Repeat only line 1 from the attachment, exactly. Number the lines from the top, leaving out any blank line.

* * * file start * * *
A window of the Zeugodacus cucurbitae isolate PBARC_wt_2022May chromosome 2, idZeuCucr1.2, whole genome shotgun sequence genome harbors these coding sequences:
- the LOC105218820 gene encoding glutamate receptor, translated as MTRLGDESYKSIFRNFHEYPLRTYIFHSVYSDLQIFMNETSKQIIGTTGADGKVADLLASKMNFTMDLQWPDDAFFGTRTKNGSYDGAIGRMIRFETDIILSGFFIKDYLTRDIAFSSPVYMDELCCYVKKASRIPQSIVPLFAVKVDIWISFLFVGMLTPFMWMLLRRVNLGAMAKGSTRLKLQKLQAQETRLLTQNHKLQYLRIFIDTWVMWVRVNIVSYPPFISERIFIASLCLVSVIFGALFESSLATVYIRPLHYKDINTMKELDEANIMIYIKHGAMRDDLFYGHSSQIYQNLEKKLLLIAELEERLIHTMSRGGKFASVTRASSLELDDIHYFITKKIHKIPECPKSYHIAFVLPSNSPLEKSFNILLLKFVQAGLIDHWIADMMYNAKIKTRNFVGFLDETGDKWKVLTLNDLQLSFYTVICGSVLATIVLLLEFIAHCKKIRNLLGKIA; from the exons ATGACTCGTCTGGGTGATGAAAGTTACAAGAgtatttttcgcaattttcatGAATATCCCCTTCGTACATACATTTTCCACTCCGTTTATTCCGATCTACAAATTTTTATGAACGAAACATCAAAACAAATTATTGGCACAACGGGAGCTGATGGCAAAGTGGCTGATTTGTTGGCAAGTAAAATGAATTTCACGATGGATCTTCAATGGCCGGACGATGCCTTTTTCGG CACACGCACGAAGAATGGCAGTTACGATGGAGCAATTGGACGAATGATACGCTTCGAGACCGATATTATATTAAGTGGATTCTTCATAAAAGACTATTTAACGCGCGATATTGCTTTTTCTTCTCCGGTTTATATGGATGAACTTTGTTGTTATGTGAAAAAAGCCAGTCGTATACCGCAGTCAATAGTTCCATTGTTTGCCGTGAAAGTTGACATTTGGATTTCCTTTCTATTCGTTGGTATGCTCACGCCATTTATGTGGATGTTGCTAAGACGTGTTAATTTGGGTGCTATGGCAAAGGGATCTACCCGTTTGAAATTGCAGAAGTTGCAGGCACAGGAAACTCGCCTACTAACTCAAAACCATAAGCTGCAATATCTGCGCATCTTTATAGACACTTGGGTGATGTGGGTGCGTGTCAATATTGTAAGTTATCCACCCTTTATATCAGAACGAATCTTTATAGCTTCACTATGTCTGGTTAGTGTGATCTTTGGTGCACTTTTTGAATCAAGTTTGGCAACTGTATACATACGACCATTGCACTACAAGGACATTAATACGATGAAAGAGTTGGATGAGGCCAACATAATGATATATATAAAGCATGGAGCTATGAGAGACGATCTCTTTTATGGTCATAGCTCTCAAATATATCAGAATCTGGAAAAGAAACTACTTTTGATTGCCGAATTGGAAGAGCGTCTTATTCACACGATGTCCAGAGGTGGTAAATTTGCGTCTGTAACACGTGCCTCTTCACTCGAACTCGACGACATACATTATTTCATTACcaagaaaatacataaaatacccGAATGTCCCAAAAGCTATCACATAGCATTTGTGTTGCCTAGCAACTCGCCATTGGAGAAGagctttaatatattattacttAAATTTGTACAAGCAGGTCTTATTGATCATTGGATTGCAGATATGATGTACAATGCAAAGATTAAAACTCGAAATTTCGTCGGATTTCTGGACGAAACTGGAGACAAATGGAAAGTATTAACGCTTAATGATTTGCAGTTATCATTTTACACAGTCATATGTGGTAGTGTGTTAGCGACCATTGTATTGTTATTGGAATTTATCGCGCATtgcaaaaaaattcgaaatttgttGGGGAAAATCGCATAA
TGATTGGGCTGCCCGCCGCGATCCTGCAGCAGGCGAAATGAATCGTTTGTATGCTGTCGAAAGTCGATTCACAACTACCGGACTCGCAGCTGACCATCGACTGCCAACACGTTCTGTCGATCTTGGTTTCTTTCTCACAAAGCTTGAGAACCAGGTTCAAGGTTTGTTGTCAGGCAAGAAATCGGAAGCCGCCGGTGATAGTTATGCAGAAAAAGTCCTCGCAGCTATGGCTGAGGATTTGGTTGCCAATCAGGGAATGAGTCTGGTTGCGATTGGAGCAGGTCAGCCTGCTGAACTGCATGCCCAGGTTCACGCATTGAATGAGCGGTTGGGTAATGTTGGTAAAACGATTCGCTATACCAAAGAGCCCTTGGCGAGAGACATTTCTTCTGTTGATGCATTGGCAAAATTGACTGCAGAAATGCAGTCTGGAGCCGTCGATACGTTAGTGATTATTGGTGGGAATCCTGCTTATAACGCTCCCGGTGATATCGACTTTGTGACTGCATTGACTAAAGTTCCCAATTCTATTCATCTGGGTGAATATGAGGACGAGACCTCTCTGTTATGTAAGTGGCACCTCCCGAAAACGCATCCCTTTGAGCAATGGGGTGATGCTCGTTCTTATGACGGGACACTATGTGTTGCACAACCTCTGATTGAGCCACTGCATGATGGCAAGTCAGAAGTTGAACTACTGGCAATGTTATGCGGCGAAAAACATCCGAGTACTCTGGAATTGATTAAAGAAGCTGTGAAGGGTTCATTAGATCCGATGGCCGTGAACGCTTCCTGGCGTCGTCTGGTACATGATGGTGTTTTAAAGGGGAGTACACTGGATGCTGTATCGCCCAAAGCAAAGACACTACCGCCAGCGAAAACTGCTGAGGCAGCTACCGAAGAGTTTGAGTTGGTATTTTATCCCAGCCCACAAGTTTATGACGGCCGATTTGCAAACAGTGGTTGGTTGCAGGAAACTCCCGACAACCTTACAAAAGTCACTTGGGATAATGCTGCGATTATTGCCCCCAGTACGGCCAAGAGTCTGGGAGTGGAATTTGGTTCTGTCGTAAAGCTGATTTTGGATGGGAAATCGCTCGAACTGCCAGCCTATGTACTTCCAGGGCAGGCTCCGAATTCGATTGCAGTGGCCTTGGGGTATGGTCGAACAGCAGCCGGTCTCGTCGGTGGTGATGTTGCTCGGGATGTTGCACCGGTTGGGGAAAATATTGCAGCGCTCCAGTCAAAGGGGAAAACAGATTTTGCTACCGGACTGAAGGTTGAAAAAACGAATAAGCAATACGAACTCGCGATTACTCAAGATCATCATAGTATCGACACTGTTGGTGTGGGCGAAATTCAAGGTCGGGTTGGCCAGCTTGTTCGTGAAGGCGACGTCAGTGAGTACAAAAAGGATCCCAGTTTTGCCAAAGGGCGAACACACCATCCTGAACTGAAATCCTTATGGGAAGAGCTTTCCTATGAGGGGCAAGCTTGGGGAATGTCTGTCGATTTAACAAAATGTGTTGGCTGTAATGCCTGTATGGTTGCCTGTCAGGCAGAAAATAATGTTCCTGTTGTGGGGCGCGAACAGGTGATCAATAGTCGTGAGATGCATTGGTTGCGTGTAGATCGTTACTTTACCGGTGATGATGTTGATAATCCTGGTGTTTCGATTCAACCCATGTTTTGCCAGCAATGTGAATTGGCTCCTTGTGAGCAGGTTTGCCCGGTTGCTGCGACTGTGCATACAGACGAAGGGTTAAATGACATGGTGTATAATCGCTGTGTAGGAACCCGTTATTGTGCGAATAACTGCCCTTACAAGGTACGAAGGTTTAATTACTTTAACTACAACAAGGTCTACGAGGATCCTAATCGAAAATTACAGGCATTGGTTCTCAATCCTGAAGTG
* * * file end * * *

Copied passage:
A window of the Zeugodacus cucurbitae isolate PBARC_wt_2022May chromosome 2, idZeuCucr1.2, whole genome shotgun sequence genome harbors these coding sequences: